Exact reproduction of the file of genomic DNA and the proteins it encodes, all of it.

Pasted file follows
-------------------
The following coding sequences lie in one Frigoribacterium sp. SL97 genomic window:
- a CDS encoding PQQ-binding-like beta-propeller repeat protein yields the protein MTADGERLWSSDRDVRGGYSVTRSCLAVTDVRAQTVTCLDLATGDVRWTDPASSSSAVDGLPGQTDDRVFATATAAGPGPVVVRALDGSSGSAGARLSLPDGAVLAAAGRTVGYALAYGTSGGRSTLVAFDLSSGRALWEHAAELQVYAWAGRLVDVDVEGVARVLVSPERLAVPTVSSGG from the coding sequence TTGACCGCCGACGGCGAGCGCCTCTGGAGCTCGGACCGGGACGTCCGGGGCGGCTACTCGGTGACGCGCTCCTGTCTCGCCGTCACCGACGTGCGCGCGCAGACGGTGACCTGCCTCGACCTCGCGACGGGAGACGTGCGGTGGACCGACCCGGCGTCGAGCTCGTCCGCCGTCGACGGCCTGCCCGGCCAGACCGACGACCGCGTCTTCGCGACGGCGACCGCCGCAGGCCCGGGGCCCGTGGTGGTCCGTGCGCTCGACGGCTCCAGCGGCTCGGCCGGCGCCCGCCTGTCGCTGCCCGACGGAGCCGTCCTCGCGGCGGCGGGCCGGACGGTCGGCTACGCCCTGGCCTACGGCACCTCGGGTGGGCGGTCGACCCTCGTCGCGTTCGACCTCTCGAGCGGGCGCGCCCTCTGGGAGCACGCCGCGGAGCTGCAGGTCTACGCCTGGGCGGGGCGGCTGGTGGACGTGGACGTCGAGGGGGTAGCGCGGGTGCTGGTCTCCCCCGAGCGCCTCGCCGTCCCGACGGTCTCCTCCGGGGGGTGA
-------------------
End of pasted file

The following coding sequences lie in one Frigoribacterium sp. SL97 genomic window:
- a CDS encoding PQQ-binding-like beta-propeller repeat protein yields the protein MTADGERLWSSDRDVRGGYSVTRSCLAVTDVRAQTVTCLDLATGDVRWTDPASSSSAVDGLPGQTDDRVFATATAAGPGPVVVRALDGSSGSAGARLSLPDGAVLAAAGRTVGYALAYGTSGGRSTLVAFDLSSGRALWEHAAELQVYAWAGRLVDVDVEGVARVLVSPERLAVPTVSSGG from the coding sequence TTGACCGCCGACGGCGAGCGCCTCTGGAGCTCGGACCGGGACGTCCGGGGCGGCTACTCGGTGACGCGCTCCTGTCTCGCCGTCACCGACGTGCGCGCGCAGACGGTGACCTGCCTCGACCTCGCGACGGGAGACGTGCGGTGGACCGACCCGGCGTCGAGCTCGTCCGCCGTCGACGGCCTGCCCGGCCAGACCGACGACCGCGTCTTCGCGACGGCGACCGCCGCAGGCCCGGGGCCCGTGGTGGTCCGTGCGCTCGACGGCTCCAGCGGCTCGGCCGGCGCCCGCCTGTCGCTGCCCGACGGAGCCGTCCTCGCGGCGGCGGGCCGGACGGTCGGCTACGCCCTGGCCTACGGCACCTCGGGTGGGCGGTCGACCCTCGTCGCGTTCGACCTCTCGAGCGGGCGCGCCCTCTGGGAGCACGCCGCGGAGCTGCAGGTCTACGCCTGGGCGGGGCGGCTGGTGGACGTGGACGTCGAGGGGGTAGCGCGGGTGCTGGTCTCCCCCGAGCGCCTCGCCGTCCCGACGGTCTCCTCCGGGGGGTGA